Appellant argues that the evidence presented at trial is insufficient to sustain the jury's guilty verdict. When reviewing a challenge to the sufficiency of the evidence to support a jury verdict, we look to whether, based on the facts established by the record and any legitimate inferences that can be drawn from them, a jury could reasonably find the defendant guilty of the offense. State v. Merrill, 428 N.W.2d 361, 366 (Minn. 1988). "We view the evidence in the light most favorable to the jury verdict, and assume that the jury believed all of the state's witnesses and disbelieved any evidence to the contrary." State v. Chambers, 589 N.W.2d 466, 477 (Minn. 1999). We will not disturb the verdict if the jury, acting with due regard for the presumption of innocence and the requirement of proof beyond a reasonable doubt, reasonably could conclude that the defendant is guilty of the charged offense. State v. Alton, 432 N.W.2d 754, 756 (Minn. 1988).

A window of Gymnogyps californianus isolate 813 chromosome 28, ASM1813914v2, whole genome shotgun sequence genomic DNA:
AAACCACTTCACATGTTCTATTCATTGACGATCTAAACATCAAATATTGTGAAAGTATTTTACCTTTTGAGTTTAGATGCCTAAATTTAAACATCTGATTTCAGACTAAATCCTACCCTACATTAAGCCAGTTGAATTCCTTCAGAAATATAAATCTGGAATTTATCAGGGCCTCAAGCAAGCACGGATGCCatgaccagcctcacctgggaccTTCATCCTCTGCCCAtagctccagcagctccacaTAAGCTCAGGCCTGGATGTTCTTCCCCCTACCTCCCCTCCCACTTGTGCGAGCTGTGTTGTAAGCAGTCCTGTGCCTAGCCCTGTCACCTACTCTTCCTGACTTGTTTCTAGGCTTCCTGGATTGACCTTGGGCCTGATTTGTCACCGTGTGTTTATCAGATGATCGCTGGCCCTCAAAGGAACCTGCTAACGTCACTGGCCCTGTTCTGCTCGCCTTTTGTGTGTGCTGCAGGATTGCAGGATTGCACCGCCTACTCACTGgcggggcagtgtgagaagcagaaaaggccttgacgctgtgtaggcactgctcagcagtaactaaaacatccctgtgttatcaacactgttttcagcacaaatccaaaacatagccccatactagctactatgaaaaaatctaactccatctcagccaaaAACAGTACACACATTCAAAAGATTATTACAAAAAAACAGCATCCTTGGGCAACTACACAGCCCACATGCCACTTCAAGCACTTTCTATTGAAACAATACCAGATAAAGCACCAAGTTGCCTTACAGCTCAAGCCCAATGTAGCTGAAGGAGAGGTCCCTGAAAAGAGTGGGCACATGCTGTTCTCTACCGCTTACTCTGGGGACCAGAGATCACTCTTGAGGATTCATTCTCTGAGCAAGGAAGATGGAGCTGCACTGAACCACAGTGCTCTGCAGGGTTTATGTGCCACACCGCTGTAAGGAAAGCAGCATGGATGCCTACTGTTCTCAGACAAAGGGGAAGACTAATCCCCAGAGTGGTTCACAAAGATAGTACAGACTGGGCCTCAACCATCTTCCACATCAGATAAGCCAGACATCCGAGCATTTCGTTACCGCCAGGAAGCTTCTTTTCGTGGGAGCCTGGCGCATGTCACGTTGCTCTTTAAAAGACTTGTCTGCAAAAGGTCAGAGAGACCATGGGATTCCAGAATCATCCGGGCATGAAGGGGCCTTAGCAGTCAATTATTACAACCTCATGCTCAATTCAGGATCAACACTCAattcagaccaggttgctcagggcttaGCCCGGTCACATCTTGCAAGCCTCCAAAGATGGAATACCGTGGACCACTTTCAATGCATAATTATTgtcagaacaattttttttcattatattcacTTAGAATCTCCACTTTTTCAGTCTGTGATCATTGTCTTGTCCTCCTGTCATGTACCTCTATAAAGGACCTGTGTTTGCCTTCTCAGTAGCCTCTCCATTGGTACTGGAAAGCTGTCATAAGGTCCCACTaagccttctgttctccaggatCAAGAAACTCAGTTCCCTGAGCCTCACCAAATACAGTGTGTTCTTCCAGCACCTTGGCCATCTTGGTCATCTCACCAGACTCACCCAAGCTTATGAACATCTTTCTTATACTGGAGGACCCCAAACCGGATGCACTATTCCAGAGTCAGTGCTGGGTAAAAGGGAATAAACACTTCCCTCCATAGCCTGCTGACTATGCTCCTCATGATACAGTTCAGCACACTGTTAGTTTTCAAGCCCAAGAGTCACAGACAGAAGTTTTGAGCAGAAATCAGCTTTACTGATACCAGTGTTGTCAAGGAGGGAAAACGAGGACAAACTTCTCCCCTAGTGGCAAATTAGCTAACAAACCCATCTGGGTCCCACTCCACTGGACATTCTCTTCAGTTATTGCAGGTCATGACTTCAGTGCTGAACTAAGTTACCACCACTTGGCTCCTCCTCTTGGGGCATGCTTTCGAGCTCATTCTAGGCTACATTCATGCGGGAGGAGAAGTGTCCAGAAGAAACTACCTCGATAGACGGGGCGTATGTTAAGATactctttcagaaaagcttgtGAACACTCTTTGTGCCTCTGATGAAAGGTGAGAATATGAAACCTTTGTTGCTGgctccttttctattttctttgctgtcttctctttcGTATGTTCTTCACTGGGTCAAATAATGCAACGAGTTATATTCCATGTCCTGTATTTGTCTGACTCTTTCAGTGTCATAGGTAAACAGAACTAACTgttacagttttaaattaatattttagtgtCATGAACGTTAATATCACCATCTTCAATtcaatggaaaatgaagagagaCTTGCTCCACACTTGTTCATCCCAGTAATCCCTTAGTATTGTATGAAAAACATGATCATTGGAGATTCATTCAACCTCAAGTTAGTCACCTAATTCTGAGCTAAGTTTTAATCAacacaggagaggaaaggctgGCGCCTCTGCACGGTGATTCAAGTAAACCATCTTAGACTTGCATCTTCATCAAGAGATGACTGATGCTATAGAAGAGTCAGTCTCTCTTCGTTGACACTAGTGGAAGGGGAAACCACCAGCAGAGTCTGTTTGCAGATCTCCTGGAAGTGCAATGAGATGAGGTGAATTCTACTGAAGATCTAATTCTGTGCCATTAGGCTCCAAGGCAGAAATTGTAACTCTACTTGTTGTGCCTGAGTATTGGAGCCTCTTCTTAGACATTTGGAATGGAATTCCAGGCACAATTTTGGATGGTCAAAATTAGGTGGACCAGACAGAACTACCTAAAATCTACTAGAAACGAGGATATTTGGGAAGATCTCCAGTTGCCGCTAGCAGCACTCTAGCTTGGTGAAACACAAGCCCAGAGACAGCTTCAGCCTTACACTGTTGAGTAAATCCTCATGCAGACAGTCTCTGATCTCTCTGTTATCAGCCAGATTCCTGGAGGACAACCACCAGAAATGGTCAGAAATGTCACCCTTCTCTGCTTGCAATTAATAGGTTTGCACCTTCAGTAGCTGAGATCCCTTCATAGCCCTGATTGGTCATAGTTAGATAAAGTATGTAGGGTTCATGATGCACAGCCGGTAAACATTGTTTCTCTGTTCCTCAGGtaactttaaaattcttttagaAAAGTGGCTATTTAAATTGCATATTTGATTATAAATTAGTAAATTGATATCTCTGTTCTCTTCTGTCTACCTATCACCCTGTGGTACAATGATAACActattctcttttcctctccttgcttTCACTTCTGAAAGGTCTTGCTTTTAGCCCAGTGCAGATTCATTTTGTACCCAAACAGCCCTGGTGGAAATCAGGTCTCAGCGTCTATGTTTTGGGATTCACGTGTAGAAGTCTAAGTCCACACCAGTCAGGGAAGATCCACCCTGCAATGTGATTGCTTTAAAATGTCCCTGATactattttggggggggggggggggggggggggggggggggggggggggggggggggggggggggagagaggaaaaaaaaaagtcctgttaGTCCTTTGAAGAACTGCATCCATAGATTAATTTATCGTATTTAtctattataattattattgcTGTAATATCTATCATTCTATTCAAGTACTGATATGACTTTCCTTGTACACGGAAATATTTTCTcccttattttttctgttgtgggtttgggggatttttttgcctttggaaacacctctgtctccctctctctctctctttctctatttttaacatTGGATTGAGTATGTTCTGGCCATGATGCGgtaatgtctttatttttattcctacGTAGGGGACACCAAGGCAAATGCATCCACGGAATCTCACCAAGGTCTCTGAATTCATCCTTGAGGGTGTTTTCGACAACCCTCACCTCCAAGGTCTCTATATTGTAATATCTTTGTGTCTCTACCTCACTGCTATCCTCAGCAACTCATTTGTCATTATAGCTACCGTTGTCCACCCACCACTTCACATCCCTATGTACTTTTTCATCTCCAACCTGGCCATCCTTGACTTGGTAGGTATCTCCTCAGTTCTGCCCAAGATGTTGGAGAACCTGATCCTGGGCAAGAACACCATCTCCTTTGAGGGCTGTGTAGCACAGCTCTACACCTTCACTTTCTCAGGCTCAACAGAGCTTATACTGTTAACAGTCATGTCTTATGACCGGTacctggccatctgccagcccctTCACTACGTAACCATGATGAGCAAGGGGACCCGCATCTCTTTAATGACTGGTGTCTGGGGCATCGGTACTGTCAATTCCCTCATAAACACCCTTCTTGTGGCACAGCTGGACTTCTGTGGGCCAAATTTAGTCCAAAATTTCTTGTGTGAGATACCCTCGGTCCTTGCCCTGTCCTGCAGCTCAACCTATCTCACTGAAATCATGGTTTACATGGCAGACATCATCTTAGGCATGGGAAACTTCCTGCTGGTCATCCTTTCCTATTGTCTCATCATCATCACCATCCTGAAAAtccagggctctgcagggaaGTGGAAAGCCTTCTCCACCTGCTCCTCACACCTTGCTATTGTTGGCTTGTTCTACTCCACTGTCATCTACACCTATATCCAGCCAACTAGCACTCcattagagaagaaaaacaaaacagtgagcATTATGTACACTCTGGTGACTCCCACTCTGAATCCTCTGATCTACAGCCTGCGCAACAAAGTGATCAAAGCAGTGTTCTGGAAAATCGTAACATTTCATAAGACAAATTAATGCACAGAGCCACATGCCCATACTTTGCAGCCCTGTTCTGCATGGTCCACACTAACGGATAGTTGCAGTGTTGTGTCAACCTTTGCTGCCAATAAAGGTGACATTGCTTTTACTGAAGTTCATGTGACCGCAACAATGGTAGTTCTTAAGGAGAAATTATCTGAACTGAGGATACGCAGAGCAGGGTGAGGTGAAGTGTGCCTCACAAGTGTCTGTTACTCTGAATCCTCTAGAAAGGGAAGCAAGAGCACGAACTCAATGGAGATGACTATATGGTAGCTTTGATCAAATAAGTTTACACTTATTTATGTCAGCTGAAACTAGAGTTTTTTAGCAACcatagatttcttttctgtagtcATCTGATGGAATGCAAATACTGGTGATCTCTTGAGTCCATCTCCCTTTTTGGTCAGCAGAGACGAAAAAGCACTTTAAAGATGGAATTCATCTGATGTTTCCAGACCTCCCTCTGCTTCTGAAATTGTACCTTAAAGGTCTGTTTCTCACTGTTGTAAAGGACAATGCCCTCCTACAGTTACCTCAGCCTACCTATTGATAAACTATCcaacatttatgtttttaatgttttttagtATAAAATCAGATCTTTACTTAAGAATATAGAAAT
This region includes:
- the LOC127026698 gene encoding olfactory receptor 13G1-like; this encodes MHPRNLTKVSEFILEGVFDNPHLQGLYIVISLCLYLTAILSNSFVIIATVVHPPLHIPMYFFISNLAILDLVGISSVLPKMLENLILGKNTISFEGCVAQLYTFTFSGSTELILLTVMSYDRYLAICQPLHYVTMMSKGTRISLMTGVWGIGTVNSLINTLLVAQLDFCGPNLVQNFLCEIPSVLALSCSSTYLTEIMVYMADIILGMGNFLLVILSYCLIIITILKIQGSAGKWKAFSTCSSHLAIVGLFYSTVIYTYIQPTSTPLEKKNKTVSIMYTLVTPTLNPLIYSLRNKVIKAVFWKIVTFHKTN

Under Minnesota law, a person is guilty of misdemeanor trespass if the person intentionally "trespasses on the premises of another and, without claim of right, refuses to depart from the premises on demand of the lawful possessor." Minn. Stat. § 609.605, subd. 1(b)(3) (2010). "[I]n a criminal trespass case the state must present evidence from which it is reasonable to infer that the [trespasser] has no legal claim of right to be on the premises where the trespass is alleged to have occurred." State v. Brechon, 352 N.W.2d 745, 750 (Minn. 1984). After the state presents evidence that the trespasser lacks a claim of right to the property, the burden shifts to the trespasser to show evidence of his reasonable belief that he has a property right. Id. "Subjective reasons not related to a claimed property right . . . are irrelevant and immaterial to the issue of claim of right." Id. A claim of right is a defense only if it is bona fide. State v. Quinnell, 277 Minn. 63, 70-71, 151 N.W.2d 598, 604 (1967).